DUI & Blood Alcohol – How Much is Too Much?

In previous articles we’ve gone over the two ways that the police and prosecutors use measurements of blood alcohol concentration (BAC) to prove a DUI charge. One is the well-known “over the limit” Unlawful Blood Alcohol law which makes it illegal to be in control of a vehicle while your blood contains .08% or more of alcohol. The other is through the presumption of impairment of normal faculties which the law provides for anyone whose BAC is .08% or more. Because the police and prosecutors rely heavily upon BAC measurements, it would be helpful to be able to supplement your self-evaluation of your condition of impairment for driving by being able to estimate in some way the point at which your drinking has reached the legal limit. Thus it is extremely important to understand how the amount that you drink and the timing of any drinks you have consumed are related to your blood alcohol level and your ability to drive safely and legally.

Don’t Leave Without Your Normal Faculties

Even though the police and the prosecutor may rely heavily on BAC measurement results, as taken by either a breath-test or a blood-draw, you should not use that as your only, or even your most important standard for making a decision whether or not to drive! Remember that what is really important for operating a vehicle is not some number from a machine, but your reaction time, coordination and ability to think clearly. These attributes are referred to as “normal faculties” in Florida DUI law. You may not and should not operate a vehicle if you have drunk alcohol to the extent that your normal faculties are impaired. The law defines normal faculties as “the ability to see, to hear, to walk, to talk, to judge distances, to drive, to make judgments, to act in emergencies and to normally perform the many mental and physical tasks of daily life.”

Before making the decision whether or not to drive, you must decide whether you are impaired from alcohol. You can ask others, hopefully sober themselves, for their opinion or you can make your own self assessment of your coordination and balance. Probably the best thing to keep in mind in deciding whether you are impaired from alcohol is to remember one wise rule: If you feel buzzed you shouldn’t drive! In other words, if you know that you are feeling the effects of your drinks, then regardless of what you think your BAC may be, you should not attempt to drive. However, even if you believe you feel fine, you may like to know if the numbers of drinks you have had have put your BAC over the legal limit.

Remember in School When They Said Math Would Be Important Some Day?

A mathematical formula which is very important to DUI cases is used to calculate the blood alcohol concentration which results from a given amount of alcohol drank over a known period of time by a person. Like most mathematical equations, it can be used in reverse to calculate an estimate of the number of drinks someone must have consumed in order to achieve a particular BAC. This formula has developed over the past century and has been modified over time to reflect better understanding of how the human body absorbs and eliminates alcohol.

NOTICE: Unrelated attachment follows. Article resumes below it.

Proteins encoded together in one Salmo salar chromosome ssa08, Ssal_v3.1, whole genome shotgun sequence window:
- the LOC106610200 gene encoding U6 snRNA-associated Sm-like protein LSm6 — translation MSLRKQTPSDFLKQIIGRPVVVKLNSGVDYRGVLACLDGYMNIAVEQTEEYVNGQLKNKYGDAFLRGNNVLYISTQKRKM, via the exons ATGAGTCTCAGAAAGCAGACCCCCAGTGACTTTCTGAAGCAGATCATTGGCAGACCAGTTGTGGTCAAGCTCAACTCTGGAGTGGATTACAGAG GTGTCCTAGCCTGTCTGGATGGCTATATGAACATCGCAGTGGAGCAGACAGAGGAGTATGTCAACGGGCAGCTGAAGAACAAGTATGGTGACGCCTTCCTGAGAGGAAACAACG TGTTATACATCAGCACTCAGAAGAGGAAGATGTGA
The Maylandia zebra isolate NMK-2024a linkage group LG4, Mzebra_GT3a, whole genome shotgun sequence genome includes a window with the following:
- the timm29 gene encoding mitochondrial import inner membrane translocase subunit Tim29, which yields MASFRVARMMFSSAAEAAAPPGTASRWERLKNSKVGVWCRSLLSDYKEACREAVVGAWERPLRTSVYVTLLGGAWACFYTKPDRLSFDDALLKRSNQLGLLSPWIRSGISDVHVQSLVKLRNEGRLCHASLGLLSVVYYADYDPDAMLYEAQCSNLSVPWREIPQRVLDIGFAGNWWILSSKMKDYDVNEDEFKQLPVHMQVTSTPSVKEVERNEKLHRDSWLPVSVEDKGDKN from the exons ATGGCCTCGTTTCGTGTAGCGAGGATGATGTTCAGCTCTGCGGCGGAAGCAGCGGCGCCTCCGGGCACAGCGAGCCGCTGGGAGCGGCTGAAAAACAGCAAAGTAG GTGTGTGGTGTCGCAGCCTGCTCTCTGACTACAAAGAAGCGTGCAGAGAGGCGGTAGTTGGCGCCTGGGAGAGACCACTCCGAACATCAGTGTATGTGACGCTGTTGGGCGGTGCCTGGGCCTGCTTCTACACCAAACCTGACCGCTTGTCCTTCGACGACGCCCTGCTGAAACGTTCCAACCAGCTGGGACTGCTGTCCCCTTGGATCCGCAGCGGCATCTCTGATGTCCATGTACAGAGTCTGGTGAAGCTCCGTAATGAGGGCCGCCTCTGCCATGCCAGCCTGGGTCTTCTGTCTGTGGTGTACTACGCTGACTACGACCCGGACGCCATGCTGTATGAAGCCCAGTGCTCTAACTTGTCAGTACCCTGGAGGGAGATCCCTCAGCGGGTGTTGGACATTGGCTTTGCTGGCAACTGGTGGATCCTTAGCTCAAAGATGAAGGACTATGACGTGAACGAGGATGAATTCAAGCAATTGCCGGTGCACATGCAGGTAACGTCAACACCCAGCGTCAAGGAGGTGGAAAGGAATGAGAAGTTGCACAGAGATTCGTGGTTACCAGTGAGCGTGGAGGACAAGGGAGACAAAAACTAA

The most widely used variation of this formula is called “Widmark’s Formula” after the Swedish scientist who initially developed it in the 1930’s:

C [mg/g] = A/(p [kg] x r).

In other words, the blood alcohol concentration (C) equals the amount of pure alcohol drank divided by the drinker’s weight (in kilograms) multiplied by the percent of body weight which is not bone or fat. In order to arrive at a BAC for a period of time after the alcohol had been consumed, it is necessary to subtract the amount of alcohol which is eliminated from the body over that period of time. Modern versions of Widmark’s formula also take into account other physiological factors, as well as trying to individualize the formula for different age, gender and body types.

As bad as sitting at a bar attempting to calculate your BAC from that equation may be, it is even worse when you consider that you would also have to calculate the amount of pure alcohol present in whatever your beverage(s) of choice had been. And the arithmetic doesn’t get any easier as you keep drinking!

O.K., Enough Math – Where’s the Short-Cut?

Even the most modern version of this equation makes assumptions about a person’s body and alcohol absorption and elimination rates which are average estimates. Therefore, it is highly unlikely that any calculation of BAC based upon the number of drinks consumed would be exactly accurate for your body or any other individual. However, it is possible to remember a simple rule which would give you an idea of where your BAC could stand in relation to the Florida legal limit of .08% BAC. A conservative estimate of where your drinking has put your blood alcohol level requires that you be able to accurately keep track of two things: the number of drinks you have had; and the number of complete hours that have passed since you started drinking (these must all be hours in which at least one drink was consumed – if you start drinking in the morning and then stop and later start drinking that night, no fair counting the hours in between!).